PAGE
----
117 TF-IDF weighting Each document is represented by a tf-idf vector normalized into unit length. Use cosine function to determine the similarity between two documents. Given a category (1..5), a prototype vector is computed by averaging the normalized tf- idf vectors in the category.

118 TF-IDF weighting Let v p1, v p2, v p3, v p4, v p5 be the prototype vectors of the five categories. A learning model is derived as follows: Predicted-rate(d) = c 1  sim(d, v p1 )+ c 2  sim(d, v p2 )+ c 3  sim(d, v p3 )+ c 4  sim(d, v p4 )+ c 5  sim(d, v p5 ). The above model is determined by linear regression on documents rated by the user.

119 Minimum Description Length (MDL) A kind of Baysian classifier but based on the entropy measure. In information theory, the minimum average length to encode messages with p 1, p 2, …, p k probabilities is  i P i log P i. That is, the number of bits to represent message i is  P i log P i. Let H be a category and D a document,

120 MDL Equivalently, we can minimize –log(p(D|H)-log(p(H)). The above total encoding length includes –Number of bits to encode the hypothesis –Number of bits required to encode the data given the hypothesis. That is, to find a balance between simpler models and models that produce smaller error when explaining the observed data.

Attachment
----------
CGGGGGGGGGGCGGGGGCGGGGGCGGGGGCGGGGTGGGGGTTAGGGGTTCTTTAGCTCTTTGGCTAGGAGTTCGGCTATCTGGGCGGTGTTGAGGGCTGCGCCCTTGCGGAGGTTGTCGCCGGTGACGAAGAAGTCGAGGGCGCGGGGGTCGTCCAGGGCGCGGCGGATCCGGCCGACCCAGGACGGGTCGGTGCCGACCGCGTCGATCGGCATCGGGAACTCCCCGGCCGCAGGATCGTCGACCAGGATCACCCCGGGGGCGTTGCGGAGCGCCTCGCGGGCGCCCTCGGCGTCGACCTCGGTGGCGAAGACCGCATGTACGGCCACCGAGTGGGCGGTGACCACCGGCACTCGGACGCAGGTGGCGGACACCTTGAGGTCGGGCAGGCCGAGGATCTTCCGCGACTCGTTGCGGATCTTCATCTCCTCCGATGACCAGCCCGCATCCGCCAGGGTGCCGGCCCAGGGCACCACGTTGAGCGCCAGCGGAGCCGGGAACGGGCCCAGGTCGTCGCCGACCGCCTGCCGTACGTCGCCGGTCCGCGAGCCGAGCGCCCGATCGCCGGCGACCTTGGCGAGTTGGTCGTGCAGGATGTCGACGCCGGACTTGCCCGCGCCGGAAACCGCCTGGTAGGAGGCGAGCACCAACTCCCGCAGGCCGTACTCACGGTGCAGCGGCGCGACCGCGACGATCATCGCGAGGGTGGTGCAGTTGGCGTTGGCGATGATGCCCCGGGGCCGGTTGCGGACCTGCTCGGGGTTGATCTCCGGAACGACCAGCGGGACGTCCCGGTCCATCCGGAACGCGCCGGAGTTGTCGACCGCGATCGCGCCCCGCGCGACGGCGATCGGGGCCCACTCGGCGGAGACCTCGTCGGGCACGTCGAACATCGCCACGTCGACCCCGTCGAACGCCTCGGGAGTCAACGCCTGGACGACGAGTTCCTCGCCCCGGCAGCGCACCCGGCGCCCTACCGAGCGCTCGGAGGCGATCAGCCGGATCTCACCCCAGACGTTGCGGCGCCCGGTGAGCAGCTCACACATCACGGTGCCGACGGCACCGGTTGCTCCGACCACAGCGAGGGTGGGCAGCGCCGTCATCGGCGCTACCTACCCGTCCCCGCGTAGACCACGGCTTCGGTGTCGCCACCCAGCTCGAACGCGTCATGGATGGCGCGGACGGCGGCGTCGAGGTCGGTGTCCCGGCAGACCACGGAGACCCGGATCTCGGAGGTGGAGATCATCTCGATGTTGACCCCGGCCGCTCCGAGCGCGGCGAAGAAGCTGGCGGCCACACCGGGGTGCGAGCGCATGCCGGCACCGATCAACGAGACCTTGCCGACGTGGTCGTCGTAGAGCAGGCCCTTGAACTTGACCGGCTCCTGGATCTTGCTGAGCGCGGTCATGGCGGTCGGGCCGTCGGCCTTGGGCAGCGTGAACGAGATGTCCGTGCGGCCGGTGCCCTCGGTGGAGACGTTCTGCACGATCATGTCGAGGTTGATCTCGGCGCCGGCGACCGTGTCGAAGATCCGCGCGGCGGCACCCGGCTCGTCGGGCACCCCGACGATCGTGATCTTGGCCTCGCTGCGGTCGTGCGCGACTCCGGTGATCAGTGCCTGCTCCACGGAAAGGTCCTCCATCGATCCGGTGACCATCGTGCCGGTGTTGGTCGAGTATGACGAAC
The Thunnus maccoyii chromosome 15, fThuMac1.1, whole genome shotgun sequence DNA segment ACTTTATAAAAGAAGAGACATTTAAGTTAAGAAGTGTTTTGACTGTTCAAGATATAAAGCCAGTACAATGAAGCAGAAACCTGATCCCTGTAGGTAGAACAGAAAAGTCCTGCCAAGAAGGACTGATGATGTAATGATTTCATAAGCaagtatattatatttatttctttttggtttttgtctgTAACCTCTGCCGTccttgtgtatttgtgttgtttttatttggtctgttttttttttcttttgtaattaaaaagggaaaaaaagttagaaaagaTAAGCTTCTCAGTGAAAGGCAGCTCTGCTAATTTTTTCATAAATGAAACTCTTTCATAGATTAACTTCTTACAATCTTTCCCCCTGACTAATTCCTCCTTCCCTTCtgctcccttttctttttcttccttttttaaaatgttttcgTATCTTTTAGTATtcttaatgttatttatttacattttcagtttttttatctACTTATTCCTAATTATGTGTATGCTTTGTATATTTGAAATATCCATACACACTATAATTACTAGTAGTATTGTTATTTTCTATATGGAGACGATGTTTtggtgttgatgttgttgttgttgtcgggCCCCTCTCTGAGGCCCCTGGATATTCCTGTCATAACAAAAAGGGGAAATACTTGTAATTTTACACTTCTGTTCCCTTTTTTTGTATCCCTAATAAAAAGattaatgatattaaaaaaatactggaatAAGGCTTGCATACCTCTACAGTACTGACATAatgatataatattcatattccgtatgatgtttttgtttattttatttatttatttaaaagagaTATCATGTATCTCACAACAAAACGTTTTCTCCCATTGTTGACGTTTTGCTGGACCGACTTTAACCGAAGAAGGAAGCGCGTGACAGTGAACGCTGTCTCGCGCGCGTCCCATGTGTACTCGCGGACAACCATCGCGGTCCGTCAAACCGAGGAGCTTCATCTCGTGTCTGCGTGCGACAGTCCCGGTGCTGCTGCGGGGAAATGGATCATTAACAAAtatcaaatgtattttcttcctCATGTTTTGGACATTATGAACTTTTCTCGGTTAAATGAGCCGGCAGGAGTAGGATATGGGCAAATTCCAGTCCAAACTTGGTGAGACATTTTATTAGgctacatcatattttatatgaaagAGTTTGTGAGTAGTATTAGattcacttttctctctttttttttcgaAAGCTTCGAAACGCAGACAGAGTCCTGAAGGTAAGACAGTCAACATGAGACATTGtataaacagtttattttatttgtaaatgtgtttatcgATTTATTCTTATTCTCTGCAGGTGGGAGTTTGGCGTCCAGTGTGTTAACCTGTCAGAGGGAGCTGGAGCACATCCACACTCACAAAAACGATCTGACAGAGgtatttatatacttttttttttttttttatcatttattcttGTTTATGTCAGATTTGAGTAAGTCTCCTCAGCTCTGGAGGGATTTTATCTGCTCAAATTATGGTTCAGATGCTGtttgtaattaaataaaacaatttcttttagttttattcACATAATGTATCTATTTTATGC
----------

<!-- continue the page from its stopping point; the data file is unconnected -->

121 MDL applied to Newsweeder Problem description: –We are given a document d with token vector T d and non-zero entries l d, and a set of previous rating information D train. –We like to find a category c i that maximizes p(c i | T d, l d, D train ), or equivalently, minimizes –log(p(T d | c i, l d, D train ))  log(p(c i |l d, D train ))

122 MDL applied to Newsweeder Assume that words in a document are independent, we have p(T d | c i, l d, D train )=  j p(t j,d | c i, l d, D train ) where t i,d (0 or 1) represents whether token i appears in document d. Notations t i =  i  N t i,j r i,l : a correlation estimated [0, 1] between t i, d and l d. The above measures can be computed for the entire documents or for a particular category, denoted by [c k ].

123 MDL applied to Newsweeder When t i,d is not related to the length of the document (I.e, r i,l =0), we have When t i,d is strongly related to the length of the document (I.e, r i,l =1), we have

124 MDL applied to Newsweeder In general, it can be modeled as Hypothesis: For a given token, either it is special w.r.t. a category or it is unrelated to any category.

125 MDL applied to Newsweeder A token is related to some category if the following value is greater than a small constant (0.1): The intuition is that if by considering category information the encoding bits can be reduced, this token plays an important role in deciding the category of a document.

126 Summary Divide the set of articles into training set and test set. Parse the training articles, throwing out tokens occurring less than 3 times total. Compute t i and r i,l for each token. For each token t and category c, decide whether to use category independent or category dependent model.

127 Summary (cont’d) Compute the similarity of each training article to each rating category by taking the inverse of the number of bits required to encode T d under the category’s probabilistic model. Compute a linear regression model from the training articles.